The Tomatometer rating – based on the published opinions of hundreds of film and television critics – is a trusted measurement of movie and TV programming quality for millions of moviegoers. It represents the percentage of professional critic reviews that are positive for a given film or television show.
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The Tomatometer is 60% or higher.
The Tomatometer is 59% or lower.
Movies and TV shows are Certified Fresh with a steady Tomatometer of 75% or higher after a set amount of reviews (80 for wide-release movies, 40 for limited-release movies, 20 for TV shows), including 5 reviews from Top Critics.
Percentage of users who rate a movie or TV show positively.
The film's greatest strength may well be how Sarsgaard's David, in concert with Hornby and Scherfig, seduces the audience along with Jenny, promising the world and leaving temptingly unlocked a Pandora's Box of social ambiguity.
Here, you see a family collectively come to appreciate the strength of a heart scarred over and the blossoming of a woman (and actress Carey Mulligan) who learns that pie-in-the-sky predictions for a future can sock even the most sensible among us.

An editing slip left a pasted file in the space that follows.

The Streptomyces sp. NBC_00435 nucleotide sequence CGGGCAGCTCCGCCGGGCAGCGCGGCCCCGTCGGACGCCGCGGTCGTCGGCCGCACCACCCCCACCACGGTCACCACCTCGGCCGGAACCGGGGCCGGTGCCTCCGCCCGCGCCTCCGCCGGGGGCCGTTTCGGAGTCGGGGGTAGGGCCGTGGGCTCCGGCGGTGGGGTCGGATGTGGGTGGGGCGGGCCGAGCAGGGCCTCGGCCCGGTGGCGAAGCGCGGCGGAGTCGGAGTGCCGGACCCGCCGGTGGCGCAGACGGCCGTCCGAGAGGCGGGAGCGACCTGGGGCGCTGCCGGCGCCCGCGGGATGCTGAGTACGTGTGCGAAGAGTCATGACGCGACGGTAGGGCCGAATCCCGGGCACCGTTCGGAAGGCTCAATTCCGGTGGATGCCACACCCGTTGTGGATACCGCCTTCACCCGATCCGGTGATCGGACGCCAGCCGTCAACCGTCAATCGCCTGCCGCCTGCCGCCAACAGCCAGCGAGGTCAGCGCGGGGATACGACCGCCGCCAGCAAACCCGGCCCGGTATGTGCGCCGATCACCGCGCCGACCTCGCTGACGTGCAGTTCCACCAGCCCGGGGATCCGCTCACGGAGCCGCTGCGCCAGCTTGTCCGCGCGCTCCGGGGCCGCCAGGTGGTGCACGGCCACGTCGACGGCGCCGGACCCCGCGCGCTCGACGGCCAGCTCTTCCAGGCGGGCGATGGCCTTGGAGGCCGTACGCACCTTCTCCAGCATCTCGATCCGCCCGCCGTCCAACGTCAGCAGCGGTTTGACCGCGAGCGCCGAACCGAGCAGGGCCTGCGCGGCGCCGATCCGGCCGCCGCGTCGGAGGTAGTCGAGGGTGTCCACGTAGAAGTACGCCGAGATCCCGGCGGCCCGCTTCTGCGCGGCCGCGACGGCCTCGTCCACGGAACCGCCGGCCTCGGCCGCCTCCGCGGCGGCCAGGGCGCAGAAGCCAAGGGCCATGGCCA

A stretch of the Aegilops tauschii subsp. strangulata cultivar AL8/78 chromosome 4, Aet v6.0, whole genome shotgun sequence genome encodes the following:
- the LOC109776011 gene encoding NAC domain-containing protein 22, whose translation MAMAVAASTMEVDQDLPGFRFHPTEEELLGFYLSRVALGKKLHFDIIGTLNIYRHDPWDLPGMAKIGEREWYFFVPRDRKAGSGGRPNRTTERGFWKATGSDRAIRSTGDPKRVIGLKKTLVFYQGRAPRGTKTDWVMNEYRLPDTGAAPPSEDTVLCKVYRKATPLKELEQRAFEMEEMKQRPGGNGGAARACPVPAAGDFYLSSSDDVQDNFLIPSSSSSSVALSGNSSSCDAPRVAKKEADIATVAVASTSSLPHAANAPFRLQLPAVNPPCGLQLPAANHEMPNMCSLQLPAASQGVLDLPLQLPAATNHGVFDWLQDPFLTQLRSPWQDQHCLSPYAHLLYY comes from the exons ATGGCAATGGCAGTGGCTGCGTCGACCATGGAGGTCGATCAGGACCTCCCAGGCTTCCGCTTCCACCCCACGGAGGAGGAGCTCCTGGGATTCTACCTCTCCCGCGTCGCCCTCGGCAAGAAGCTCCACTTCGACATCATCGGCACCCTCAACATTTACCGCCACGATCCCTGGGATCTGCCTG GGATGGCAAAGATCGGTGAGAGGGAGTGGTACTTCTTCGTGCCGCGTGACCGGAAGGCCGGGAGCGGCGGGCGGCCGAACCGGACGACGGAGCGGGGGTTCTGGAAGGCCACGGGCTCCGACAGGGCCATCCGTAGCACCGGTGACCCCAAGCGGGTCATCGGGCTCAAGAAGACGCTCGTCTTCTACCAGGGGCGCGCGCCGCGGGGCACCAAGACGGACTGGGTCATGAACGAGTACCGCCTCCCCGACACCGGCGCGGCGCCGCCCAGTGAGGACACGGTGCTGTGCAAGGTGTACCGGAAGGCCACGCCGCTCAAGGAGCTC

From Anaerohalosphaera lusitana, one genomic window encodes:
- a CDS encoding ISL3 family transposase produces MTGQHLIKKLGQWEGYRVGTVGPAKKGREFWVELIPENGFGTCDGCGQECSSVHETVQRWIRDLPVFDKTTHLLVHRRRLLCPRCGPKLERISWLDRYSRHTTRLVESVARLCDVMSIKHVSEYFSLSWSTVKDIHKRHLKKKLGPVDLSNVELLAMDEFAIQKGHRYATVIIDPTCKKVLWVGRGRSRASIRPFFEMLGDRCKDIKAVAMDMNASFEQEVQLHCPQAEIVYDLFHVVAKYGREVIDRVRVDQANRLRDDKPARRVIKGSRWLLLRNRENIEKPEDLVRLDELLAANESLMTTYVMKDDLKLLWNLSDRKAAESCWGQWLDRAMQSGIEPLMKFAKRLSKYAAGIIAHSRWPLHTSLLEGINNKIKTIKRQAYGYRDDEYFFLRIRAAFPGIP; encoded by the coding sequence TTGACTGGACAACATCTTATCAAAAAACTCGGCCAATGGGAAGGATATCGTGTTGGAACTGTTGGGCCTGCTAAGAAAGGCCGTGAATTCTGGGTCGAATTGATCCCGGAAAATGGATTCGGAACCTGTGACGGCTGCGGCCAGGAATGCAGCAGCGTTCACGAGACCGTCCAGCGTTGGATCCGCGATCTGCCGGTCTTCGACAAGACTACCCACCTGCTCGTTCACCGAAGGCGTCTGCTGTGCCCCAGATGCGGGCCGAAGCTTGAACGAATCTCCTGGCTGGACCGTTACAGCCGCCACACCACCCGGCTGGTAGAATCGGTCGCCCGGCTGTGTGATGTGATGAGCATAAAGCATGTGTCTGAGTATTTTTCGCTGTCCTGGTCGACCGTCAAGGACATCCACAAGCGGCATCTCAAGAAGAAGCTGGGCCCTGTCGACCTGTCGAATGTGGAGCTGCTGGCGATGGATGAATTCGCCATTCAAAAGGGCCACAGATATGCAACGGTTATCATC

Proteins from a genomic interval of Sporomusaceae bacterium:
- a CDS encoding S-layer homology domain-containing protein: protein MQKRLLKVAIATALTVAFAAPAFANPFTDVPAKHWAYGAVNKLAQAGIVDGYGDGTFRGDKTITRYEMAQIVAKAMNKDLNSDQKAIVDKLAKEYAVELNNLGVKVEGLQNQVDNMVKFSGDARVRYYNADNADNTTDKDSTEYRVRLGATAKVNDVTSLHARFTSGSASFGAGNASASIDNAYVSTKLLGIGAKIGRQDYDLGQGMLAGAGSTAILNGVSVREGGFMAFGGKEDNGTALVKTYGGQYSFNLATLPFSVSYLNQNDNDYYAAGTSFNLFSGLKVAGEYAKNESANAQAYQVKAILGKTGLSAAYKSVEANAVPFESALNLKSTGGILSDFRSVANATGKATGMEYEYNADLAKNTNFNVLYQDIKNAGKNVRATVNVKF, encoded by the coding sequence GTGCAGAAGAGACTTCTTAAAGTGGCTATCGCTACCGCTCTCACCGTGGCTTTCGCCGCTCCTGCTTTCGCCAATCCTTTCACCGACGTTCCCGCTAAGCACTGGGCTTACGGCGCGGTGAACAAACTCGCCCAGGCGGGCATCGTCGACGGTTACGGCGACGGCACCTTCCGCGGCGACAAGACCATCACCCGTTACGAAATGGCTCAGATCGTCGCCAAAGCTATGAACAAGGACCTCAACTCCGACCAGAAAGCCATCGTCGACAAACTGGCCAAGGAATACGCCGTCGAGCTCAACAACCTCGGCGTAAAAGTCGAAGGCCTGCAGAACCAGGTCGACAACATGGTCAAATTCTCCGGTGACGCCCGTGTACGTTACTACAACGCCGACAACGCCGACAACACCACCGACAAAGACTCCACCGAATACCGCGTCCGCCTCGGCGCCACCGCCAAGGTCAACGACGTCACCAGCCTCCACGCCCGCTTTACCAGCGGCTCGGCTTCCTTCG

Mulligan completely owns "An Education," giving one of the most self-assured breakout performances in years. And the best thing is that the movie, an elegant and sharply observed coming-of-age story, measures up to her performance.
In what is her first but certainly not last starring role, Mulligan is so natural that you wonder why it took filmmakers so long to give her a role this substantive. The 20-something is sure to be on the mind of Oscar and other awards voters.
The centerpiece of An Education is the breakout performance of young Carey Mulligan. She is enchanting, and almost convincing as the teenage Jenny, though she can't completely obscure the (justified) suspicion that she's in her twenties and old enough f